hang on.

How can imperialism buy time, how can they play on the divisions to head
off complete defeat? By supporting the tendency toward disintegration.
Let the Kurds take over in Kurdistan (not a reactionary outcome  in and
of itself, by the way) including Kirkuk;  let the currently dominant
wing of the Shia elite establish a type of fundamentalist rule in their
area, and extend economic and cultural exchanges with Iran; and let
Sunni Iraq drift toward an irredentist form of nationalism.  And keep
the troops there in the name of protecting each against the others while
the military is reorganized, etc.

This is not the strong forward base they wanted to establish, but it is
the best they can hope to get for now -- if they can get that.

In other words, go with the flow.  Put the troops on the battlefield to
a much lesser degree, and attempt to hold onto the bases, while
reorganizing the military and looking for a chance to retake the
offensive. Quiet the US front and hope the Iraq front quiets down too.

The weakness of the national movement gives them leeway to consider such
options, even though I think the trends still point to defeat (and the
setbacks they have takened at the hands of a people so weakened by
divisions and by political-military-social unpreparedness for this
confrontation is already an inspiring and historic  gain -- confirming,
among other things, that the defeat of the attempt to occupy Somalia was
no fluke.

Are their politicians in Iraq with broader nationalist aspirations? Yes,
but there has also been deterioration.  In the last couple decades, I
believe that the Baath for instance has become a less nationalist and
more sectional Sunni party (the anti-Shia and Kurdish campaigns
strengthened this trend) and less secular and more religious -- in Sunni
Islam form.  The tendency of Baathist leaders to denounce the Shia as
Iranian infiltrators because they do not go along with the Baath program
reflects the sectional breakdown. 


My own impression is strongly that Sadr has some genuine aspirations to
build a pan-Iraqi following (at least encompassing Shia and Sunni), but
in the practical situation, he has little room for maneuver.  He is
still part of the ruling electoral alliance.  He certainly did not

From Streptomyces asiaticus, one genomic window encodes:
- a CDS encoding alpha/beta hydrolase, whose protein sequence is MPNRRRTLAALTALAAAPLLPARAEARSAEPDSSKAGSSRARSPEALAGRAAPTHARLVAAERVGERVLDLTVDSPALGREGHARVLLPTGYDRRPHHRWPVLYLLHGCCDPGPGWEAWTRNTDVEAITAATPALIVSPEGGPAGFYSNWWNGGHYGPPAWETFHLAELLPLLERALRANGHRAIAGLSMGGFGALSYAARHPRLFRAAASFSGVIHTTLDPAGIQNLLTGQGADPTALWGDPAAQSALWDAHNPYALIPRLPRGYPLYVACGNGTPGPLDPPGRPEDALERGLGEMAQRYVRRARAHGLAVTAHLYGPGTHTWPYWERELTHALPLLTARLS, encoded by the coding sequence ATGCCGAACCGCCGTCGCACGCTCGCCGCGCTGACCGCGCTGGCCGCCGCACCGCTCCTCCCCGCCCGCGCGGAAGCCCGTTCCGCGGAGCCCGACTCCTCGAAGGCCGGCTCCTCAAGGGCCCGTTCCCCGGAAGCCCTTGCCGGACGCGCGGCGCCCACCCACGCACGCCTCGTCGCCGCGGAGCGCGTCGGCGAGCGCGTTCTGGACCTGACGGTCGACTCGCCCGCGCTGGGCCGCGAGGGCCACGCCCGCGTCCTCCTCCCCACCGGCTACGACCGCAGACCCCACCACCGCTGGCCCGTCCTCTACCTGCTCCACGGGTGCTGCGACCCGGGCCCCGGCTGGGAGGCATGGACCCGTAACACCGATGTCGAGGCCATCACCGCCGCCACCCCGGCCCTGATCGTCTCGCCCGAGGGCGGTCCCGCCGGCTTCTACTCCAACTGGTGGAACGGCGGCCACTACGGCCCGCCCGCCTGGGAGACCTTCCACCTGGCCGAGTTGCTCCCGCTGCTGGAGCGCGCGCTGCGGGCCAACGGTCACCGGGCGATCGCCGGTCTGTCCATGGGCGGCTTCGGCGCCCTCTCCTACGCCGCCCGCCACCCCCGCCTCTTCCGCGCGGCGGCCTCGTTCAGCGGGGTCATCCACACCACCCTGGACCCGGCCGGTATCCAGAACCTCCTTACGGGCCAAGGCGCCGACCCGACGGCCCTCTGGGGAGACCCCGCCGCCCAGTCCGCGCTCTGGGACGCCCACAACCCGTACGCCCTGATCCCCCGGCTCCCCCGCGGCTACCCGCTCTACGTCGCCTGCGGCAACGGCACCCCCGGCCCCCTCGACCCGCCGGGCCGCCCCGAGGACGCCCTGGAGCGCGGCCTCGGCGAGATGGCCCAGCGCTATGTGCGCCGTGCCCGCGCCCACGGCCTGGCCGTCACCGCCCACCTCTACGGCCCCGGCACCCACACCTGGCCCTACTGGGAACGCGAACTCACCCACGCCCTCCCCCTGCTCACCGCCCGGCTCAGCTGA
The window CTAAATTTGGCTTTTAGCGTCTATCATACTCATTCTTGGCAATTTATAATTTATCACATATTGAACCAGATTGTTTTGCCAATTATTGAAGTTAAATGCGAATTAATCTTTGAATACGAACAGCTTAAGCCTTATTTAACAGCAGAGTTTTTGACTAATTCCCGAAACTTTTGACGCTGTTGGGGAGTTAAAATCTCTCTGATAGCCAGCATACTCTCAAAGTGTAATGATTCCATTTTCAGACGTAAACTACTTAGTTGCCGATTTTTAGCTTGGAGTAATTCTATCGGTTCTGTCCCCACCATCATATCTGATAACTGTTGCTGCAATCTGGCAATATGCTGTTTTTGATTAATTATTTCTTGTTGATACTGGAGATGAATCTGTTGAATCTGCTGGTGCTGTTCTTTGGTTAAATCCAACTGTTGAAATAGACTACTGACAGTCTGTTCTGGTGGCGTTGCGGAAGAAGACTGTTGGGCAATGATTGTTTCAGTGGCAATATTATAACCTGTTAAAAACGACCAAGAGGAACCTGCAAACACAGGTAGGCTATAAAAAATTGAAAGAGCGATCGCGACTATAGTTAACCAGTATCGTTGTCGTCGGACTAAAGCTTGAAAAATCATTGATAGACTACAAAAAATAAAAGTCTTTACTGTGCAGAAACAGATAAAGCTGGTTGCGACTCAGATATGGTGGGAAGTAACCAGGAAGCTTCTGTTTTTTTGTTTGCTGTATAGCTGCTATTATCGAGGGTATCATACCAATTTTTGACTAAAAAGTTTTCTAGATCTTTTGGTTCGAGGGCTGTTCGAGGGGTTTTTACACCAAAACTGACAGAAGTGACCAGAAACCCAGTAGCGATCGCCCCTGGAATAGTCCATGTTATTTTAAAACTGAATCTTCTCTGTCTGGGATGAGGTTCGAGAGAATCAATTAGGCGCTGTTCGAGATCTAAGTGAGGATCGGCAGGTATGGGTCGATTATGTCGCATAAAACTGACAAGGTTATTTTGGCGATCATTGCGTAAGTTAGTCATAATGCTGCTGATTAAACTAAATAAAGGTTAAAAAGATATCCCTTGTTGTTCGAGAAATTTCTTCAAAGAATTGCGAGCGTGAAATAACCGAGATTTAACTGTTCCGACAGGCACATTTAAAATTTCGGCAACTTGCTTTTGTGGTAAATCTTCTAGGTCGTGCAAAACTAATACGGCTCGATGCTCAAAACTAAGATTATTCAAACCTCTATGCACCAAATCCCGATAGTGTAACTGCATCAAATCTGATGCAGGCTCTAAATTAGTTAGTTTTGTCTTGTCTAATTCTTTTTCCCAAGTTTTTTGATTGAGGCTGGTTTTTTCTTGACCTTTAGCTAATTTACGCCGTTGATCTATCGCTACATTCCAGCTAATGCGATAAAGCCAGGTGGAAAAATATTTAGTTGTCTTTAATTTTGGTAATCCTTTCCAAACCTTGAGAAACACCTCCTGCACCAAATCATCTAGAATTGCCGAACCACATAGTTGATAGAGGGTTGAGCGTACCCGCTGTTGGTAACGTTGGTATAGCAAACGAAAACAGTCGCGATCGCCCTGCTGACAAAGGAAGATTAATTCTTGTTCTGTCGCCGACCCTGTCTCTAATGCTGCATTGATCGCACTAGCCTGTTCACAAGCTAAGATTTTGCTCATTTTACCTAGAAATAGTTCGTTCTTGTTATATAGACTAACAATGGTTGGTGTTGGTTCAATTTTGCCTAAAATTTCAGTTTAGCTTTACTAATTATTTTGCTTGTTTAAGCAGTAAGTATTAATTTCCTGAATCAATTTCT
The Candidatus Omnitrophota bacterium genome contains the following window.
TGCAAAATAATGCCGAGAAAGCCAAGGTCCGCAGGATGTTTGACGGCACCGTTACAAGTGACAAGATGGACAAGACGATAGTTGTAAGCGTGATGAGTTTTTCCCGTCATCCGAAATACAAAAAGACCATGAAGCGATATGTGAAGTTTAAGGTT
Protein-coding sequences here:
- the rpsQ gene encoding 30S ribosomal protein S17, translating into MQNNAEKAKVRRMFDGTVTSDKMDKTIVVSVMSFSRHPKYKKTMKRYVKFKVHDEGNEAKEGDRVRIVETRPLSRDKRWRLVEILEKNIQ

publicly campaign against the constitution.  He does have to defend his
people against what certainly appear to be Sunni chauvinist attacks.  He
cannot break openly with Sistani, and the latter cannot openly try to
crush Sadr.

Why does Sadr find the new constitution uncomfortable.  Nationalist
considerations play a part, but I think part of his concern is being the
leader of the Shia in a region that is eventually to be consigned to the
Sunnis under the new attempt to further institutionalize the divisions.
We shouldn't romanticize the "only one" "united" "national" resistance.
>From the beginning , Sadr's forces have been organized to  and actively
engaged in resisting chauvinist attacks on the Shia by Sunni groups.
This is not a new development of imperialist psy-ops -- the Shia in
Baghdad have faced such attacks from the beginning of the occupation. He
has no reason to expect smooth sailing if central Iraq becomes a
Sunni-ruled region, while Sunni are under pressure in the Shia regions,
and the Kurds spread their control in the far north.  Some kind of
unified regime offers "his" Shia more possible protection.


Anyway, I see hard times ahead for Iraq, and, while they have shown that
the US cannot run Iraq or reorganize the country, they face the very
difficult challenge of getting the occupation out, which may require and
will certainly lead to openings to overcome some of the current
divisions which, while they are not doubt focused on by the
imperialists, are not a figment of "psy-ops" imagination.
Fred Feldman